Harbor Fright?

From Popular Mechanics
Harbor Freight Tools, a nationwide discount tool and equipment retailer, is recalling about 1.7 million Drill Master 18-Volt cordless drills, urging customers to stop using the item immediately and return it to a Harbor Freight store to receive a replacement.
"The drill's internal switching mechanism can become stuck in the 'on' position and overheat, posing fire and burn hazards to consumers," the company announced on its website.
Harbor Freight Tools has received 25 reports of the drill switch overheating, according to the U.S. Consumer Product Safety Commission. Six of those reports included burns to the hands and fingers; five reports included minor property damage.
The drills being recalled were sold at Harbor Freight Tools stores nationwide, in the company's catalogue and on its website between May 2011 and September 2015. The item numbers on the recalled drills are 68239 and 68287.
For more information, call Harbor Freight Tools at (800) 444-3353 Monday through Friday between 8:00 a.m. and 4:30 p.m. PST or send an email to snipped-for-privacy@harborfreight.com.
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On 12/11/2015 9:45 AM, Unquestionably Confused wrote:

Chinese are crying all the way to the bank.
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Sounds like the switch may only be one of the problems with the drills. If they will overheat from a stuck switch they will probably overheat from extended use. Remember the old battery technology days when you would run the drill until the battery was completely dead to guard against memory recharge problems? I recall the drill running for quite a long time performing that task.

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But genrally not under load - and without load motor current is low, and heat produced is also low as a result.
Also, it is very possible the drill switch is "sticking in the on position" due to a fault that causes high resistance in the switch, causing the switch to heat up, not the motor -and the localized heating creates the fire and burn hazard. (within the switch)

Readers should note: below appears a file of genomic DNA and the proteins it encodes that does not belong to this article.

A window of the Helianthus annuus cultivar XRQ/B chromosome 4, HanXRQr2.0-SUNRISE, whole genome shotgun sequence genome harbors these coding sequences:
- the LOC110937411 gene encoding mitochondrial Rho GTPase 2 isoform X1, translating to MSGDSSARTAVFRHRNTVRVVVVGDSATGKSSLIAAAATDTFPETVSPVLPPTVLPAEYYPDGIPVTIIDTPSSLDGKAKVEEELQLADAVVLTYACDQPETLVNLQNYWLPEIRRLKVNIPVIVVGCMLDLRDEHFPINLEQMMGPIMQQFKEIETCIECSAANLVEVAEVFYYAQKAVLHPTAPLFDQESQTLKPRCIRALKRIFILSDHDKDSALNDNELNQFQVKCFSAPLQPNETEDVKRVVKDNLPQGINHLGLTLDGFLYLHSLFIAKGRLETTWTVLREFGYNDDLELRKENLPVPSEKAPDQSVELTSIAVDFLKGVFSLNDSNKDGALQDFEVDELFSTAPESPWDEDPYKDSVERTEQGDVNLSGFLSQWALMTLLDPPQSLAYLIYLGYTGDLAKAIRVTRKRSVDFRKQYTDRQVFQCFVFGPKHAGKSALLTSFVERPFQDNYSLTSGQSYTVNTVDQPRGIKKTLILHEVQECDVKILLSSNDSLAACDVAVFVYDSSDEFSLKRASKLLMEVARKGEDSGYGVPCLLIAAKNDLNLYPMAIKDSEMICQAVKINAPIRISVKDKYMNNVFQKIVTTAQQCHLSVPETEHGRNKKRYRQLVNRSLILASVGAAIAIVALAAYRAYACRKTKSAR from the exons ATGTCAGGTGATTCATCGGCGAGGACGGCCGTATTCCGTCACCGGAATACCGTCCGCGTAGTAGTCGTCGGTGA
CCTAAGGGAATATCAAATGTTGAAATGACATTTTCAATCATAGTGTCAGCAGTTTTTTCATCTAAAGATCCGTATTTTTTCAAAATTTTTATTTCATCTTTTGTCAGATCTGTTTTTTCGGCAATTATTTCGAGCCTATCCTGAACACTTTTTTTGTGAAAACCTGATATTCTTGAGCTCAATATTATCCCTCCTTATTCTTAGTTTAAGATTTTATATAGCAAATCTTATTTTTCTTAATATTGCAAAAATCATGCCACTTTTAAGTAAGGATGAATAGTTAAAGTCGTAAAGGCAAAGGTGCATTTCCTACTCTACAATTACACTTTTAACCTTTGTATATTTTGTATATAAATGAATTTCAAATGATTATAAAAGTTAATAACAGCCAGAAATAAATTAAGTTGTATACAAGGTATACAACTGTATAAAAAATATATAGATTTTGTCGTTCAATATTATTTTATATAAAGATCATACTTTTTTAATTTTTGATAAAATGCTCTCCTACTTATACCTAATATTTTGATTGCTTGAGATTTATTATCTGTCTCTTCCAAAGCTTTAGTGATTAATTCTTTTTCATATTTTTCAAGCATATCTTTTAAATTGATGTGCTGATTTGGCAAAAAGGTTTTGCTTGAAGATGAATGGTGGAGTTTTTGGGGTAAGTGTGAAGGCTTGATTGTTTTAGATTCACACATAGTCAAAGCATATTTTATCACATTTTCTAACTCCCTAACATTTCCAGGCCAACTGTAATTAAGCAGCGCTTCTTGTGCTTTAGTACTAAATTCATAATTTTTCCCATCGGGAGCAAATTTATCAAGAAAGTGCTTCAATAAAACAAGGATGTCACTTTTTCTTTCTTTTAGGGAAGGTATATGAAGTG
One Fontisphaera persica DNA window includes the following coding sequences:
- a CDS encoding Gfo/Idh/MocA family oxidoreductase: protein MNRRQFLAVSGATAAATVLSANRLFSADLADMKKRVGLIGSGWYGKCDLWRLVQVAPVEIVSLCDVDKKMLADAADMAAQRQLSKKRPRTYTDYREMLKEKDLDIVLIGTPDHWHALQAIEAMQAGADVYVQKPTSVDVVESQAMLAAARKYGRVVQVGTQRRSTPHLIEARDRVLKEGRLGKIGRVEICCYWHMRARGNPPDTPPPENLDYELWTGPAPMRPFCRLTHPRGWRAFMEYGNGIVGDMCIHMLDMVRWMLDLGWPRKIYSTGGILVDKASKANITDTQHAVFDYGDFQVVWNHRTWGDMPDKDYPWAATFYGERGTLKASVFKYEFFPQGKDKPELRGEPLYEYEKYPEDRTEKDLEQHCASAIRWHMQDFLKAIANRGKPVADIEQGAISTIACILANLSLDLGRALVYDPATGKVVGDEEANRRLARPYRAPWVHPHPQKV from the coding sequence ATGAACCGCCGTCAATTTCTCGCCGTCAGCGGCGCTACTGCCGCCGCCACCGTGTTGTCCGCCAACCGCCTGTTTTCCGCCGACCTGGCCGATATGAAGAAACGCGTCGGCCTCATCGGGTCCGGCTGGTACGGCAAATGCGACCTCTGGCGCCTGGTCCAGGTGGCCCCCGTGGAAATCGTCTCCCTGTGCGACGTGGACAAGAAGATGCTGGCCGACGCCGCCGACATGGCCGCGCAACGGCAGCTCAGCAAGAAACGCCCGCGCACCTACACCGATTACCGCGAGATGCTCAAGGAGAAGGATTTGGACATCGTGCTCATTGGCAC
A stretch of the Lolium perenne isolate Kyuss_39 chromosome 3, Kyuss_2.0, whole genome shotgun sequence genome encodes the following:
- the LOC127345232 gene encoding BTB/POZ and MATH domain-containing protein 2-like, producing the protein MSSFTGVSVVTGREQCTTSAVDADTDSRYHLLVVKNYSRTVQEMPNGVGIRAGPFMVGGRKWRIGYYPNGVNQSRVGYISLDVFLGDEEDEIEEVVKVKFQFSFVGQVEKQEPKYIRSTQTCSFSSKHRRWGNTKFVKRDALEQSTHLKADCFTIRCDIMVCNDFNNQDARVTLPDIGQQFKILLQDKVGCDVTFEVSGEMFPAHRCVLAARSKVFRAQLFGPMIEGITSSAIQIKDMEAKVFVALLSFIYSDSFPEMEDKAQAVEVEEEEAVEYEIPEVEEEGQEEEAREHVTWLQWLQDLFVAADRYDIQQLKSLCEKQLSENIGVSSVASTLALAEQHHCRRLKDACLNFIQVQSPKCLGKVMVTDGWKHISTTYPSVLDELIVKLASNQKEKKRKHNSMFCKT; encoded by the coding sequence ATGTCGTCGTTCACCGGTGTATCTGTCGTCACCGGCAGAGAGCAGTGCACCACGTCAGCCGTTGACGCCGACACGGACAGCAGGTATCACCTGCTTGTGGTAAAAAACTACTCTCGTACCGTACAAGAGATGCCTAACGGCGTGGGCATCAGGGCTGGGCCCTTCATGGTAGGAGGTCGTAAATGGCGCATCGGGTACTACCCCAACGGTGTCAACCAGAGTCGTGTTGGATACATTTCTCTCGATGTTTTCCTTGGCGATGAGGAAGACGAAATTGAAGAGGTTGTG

From the recall site - "The metal components of the black trigger switch can wear down over time and with extended use allowing for metal to metal contact, presenting an overheating or burn hazard"
It is only those with a black switch - the grey switch is not involved in the recall. To date ONE person has reported minor burns to the finger from a defective drill......

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On 12/12/2015 11:30 AM, snipped-for-privacy@snyder.on.ca wrote:

I suspect that if you could not shut the drill off because of the defective switch that the drill HF drill would probably also not be under a load. And popping the battery out would solve the shut off problem.
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wrote:

LOL, Leon had too much hooch tonight? ;0
Popping out the battery would not solve the shut off problem?
Sorry, Just couldn't resist.
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I'm the OP. Building permit because it allows one (Portland, OR) to convert basement into an ADU. (Legal additional dwelling unit). 800 sq. ft., full kitchen, bath & 2 bedrooms. Have cut 8 windows, 2 of which are egress. Proj ected rental income should be around $1,800 per month. Portland is an extr emely hot market.
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LOL. Well I was thinking in the event that the trigger fails and the drill is heating up.

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